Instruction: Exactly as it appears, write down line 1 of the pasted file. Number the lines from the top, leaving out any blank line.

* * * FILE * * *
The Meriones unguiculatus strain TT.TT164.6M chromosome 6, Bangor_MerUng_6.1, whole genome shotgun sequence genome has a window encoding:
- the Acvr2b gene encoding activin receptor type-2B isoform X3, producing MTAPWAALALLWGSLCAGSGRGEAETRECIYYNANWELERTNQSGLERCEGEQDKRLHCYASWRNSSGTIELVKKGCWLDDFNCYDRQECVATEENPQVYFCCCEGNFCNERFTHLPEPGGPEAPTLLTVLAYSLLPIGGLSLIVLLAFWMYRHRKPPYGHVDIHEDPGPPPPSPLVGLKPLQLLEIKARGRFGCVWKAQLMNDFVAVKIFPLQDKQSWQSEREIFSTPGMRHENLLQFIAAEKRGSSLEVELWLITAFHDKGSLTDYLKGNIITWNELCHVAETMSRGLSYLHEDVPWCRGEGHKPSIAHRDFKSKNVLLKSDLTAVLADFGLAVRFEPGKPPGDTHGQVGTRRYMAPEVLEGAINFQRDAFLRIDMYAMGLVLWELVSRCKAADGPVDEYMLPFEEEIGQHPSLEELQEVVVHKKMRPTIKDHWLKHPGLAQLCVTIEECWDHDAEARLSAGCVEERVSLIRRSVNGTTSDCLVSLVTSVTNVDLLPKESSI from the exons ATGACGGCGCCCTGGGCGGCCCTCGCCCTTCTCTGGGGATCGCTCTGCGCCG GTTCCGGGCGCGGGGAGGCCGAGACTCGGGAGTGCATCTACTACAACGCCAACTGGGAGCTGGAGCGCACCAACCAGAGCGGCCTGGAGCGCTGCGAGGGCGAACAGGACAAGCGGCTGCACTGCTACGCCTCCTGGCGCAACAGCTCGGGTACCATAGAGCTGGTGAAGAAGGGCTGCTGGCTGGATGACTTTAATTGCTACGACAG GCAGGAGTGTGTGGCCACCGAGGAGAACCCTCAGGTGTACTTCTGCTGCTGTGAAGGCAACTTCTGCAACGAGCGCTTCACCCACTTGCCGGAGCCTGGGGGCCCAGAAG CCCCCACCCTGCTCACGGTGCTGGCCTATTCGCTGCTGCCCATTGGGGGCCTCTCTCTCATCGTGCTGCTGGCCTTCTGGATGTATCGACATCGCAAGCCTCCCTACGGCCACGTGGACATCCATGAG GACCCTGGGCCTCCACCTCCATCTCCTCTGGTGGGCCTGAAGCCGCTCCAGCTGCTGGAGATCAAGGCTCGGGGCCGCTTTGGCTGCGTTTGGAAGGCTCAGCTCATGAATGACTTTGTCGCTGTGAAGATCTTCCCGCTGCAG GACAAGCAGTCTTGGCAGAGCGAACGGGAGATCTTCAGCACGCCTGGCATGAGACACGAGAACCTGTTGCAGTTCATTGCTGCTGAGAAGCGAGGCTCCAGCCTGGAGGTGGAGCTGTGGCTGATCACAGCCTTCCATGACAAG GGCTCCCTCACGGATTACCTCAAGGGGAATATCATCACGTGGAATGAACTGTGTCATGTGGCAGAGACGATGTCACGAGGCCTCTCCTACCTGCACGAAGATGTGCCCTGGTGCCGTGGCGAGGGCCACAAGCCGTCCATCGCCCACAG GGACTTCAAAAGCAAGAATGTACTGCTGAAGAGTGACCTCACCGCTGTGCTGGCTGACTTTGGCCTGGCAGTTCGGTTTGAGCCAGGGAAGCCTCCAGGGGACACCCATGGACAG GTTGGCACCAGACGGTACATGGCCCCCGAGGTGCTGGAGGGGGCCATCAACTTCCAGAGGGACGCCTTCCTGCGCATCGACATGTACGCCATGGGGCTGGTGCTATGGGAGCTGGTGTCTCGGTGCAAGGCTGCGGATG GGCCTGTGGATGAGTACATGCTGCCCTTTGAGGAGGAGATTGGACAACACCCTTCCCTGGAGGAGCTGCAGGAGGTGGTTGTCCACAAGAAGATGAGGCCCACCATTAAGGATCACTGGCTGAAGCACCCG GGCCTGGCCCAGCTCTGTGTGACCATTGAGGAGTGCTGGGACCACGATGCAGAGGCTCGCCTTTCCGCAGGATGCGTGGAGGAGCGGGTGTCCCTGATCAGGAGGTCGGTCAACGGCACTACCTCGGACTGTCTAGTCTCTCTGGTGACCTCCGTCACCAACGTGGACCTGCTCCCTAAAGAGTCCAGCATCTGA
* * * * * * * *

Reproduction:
The Meriones unguiculatus strain TT.TT164.6M chromosome 6, Bangor_MerUng_6.1, whole genome shotgun sequence genome has a window encoding: